4 Ways #Writers Can Identify and Connect With Their Online Audience #Blogging

On the theme of helping newer writers enter the busy and often confusing world of authorship, this week I have a guest post for you about blogging. In my personal experience, blogging is one of the best ways to connect with other authors and potential readers. After hearing that keeping a blog was such an integral part of the author platform, I began my own back in 2012, while wondering if I would enjoy it, and what on earth I would write about. Well, the good news is – I love it! And after ten years, I still do.

So, without further ado – here is a simple layout of the basics of blogging.

person using macbook pro on black table

Photo by Daniel Thomas on Unsplash

For writers, the benefits of blogging are vast. Authors and writers can use their blog and guest posts written on other blogs to build a community of fans who are excited about their work.

Even if you wince at the thought, you nonetheless must “market” yourself as a writer. Blogs can help you gain reputation and readership, which in turn improves your “brand” as an author. They’re also a pretty effective way to meet other writers and influencers in the field.

Okay, I’m assuming you’re sold on the importance of having a blog as an author. And you’ve already seen our writing resource and know how to set up your blog.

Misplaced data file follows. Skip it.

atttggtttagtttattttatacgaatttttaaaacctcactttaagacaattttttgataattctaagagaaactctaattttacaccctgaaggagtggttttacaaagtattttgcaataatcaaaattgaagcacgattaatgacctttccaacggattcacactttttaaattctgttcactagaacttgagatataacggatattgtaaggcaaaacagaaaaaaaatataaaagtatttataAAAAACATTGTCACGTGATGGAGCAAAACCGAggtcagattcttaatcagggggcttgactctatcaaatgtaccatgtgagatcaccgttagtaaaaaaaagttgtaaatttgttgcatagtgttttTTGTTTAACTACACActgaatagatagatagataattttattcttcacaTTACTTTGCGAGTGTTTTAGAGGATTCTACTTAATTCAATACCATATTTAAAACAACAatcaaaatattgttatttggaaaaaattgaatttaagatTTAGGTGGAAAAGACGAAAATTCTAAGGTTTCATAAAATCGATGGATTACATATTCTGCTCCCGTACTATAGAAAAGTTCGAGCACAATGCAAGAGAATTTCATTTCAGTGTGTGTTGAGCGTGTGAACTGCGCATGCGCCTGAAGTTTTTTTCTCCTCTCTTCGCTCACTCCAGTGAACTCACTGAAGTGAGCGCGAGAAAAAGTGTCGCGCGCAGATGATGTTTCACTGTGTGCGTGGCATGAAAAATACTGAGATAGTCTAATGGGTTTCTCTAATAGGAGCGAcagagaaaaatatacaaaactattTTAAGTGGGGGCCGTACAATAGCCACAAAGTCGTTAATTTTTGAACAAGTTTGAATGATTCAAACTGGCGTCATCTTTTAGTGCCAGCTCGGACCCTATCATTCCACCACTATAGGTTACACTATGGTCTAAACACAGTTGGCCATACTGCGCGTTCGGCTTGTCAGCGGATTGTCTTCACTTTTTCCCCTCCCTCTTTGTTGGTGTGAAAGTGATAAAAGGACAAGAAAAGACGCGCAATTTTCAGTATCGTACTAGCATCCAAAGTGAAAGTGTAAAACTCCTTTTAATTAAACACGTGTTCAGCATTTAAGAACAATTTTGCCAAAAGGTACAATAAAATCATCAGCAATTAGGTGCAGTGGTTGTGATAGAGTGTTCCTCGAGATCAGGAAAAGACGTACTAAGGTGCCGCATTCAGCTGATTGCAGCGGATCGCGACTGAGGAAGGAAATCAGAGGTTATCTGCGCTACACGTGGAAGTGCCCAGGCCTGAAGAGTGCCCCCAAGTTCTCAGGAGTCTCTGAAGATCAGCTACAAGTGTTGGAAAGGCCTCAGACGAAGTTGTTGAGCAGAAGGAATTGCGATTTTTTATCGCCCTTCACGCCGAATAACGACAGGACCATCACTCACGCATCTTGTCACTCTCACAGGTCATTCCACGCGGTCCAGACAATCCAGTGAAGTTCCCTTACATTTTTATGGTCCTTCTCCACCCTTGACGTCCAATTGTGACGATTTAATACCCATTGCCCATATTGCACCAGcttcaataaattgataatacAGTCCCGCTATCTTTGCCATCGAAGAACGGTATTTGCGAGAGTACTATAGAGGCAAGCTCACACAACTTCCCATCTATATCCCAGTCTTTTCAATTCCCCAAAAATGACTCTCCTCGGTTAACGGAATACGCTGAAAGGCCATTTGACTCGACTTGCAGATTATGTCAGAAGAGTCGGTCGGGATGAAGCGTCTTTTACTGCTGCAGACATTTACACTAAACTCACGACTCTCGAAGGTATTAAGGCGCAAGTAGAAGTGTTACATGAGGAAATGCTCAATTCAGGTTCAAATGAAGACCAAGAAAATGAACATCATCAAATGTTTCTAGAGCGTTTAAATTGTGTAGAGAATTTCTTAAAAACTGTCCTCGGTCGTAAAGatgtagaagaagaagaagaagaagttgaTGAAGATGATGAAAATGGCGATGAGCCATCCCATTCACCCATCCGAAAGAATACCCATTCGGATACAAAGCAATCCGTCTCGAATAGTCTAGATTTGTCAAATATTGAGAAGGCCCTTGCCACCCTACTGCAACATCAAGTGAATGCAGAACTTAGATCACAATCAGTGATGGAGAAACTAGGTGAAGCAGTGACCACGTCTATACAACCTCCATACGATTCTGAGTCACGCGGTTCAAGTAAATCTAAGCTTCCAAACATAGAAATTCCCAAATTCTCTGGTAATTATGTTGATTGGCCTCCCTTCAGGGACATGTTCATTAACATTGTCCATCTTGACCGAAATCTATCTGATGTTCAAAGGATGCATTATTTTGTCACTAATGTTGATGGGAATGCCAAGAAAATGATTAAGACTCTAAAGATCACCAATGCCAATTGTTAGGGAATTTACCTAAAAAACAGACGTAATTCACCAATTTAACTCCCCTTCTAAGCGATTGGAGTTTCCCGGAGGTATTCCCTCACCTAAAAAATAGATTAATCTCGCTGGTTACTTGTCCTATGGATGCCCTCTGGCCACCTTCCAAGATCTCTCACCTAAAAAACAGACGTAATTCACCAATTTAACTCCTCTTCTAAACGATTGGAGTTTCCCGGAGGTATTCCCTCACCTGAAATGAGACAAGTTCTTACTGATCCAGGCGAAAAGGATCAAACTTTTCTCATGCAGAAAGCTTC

Now comes the question that, I’m sure, will bake your noodle. How am I supposed to identify and connect with the right audience? 

The answer is simple. All you have to do is: 

  1. Make it personal
  2. Write like a friend 
  3. Pose questions to your readers
  4. Engage in the comments section

Let’s go over these one by one.

1. Make it personal

You can use your blog as a journal. The personal aspect of blogging is why it became so popular in the first place. Use your blog to give people a sneak peak into your life by sharing your writing process, your rituals, what inspires you, or interesting metaphors that you came across while reading

Make your blog about more than just “writing.” For example, you could post a review followed by a personal article every few postings. Had a recent vacation? Did you go to a writer’s event? It’s time to blog about it.

It might be as simple as sharing your original lip-smacking recipe or an intriguing conversation you heard or, ahem, overheard!

Maintain a light, humorous, and insightful tone.

Those who follow authors expect to see this sort of information on their websites or blogs, and it keeps them coming back. You look more human when you share your accomplishments and failings, and you can urge your readers to share theirs.

Your blog followers will likely also connect with each other. By fostering this engagement, you’ll give your readers and audience more reasons to come back to your blog over and over again.